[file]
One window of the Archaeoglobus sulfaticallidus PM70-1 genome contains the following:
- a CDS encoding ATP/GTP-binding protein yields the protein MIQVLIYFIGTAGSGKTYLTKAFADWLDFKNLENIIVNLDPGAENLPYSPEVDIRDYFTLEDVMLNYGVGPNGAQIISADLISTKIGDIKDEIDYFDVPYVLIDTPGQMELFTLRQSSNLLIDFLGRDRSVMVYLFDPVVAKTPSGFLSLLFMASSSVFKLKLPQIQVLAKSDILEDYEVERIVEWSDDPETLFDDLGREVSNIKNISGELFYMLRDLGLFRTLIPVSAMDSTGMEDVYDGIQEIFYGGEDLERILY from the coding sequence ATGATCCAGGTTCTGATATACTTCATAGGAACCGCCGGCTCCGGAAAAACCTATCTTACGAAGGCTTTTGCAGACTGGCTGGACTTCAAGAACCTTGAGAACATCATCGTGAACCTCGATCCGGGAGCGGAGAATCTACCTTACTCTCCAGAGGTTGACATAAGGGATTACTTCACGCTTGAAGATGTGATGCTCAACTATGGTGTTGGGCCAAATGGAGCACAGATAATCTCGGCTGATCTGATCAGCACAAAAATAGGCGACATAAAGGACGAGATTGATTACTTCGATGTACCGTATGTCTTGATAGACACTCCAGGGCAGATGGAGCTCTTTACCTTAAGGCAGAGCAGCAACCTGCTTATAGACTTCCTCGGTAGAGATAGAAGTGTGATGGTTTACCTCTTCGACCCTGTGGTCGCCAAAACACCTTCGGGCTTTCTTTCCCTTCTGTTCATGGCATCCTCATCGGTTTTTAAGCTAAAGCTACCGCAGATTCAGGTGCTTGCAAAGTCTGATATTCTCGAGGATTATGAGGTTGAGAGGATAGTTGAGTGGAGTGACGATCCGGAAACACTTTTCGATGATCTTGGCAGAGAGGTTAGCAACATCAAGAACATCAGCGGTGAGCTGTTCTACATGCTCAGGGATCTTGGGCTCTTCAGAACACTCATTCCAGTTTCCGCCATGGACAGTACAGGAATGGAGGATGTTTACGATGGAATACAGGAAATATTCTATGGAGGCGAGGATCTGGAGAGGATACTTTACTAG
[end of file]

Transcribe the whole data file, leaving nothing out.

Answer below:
One window of the Archaeoglobus sulfaticallidus PM70-1 genome contains the following:
- a CDS encoding ATP/GTP-binding protein yields the protein MIQVLIYFIGTAGSGKTYLTKAFADWLDFKNLENIIVNLDPGAENLPYSPEVDIRDYFTLEDVMLNYGVGPNGAQIISADLISTKIGDIKDEIDYFDVPYVLIDTPGQMELFTLRQSSNLLIDFLGRDRSVMVYLFDPVVAKTPSGFLSLLFMASSSVFKLKLPQIQVLAKSDILEDYEVERIVEWSDDPETLFDDLGREVSNIKNISGELFYMLRDLGLFRTLIPVSAMDSTGMEDVYDGIQEIFYGGEDLERILY from the coding sequence ATGATCCAGGTTCTGATATACTTCATAGGAACCGCCGGCTCCGGAAAAACCTATCTTACGAAGGCTTTTGCAGACTGGCTGGACTTCAAGAACCTTGAGAACATCATCGTGAACCTCGATCCGGGAGCGGAGAATCTACCTTACTCTCCAGAGGTTGACATAAGGGATTACTTCACGCTTGAAGATGTGATGCTCAACTATGGTGTTGGGCCAAATGGAGCACAGATAATCTCGGCTGATCTGATCAGCACAAAAATAGGCGACATAAAGGACGAGATTGATTACTTCGATGTACCGTATGTCTTGATAGACACTCCAGGGCAGATGGAGCTCTTTACCTTAAGGCAGAGCAGCAACCTGCTTATAGACTTCCTCGGTAGAGATAGAAGTGTGATGGTTTACCTCTTCGACCCTGTGGTCGCCAAAACACCTTCGGGCTTTCTTTCCCTTCTGTTCATGGCATCCTCATCGGTTTTTAAGCTAAAGCTACCGCAGATTCAGGTGCTTGCAAAGTCTGATATTCTCGAGGATTATGAGGTTGAGAGGATAGTTGAGTGGAGTGACGATCCGGAAACACTTTTCGATGATCTTGGCAGAGAGGTTAGCAACATCAAGAACATCAGCGGTGAGCTGTTCTACATGCTCAGGGATCTTGGGCTCTTCAGAACACTCATTCCAGTTTCCGCCATGGACAGTACAGGAATGGAGGATGTTTACGATGGAATACAGGAAATATTCTATGGAGGCGAGGATCTGGAGAGGATACTTTACTAG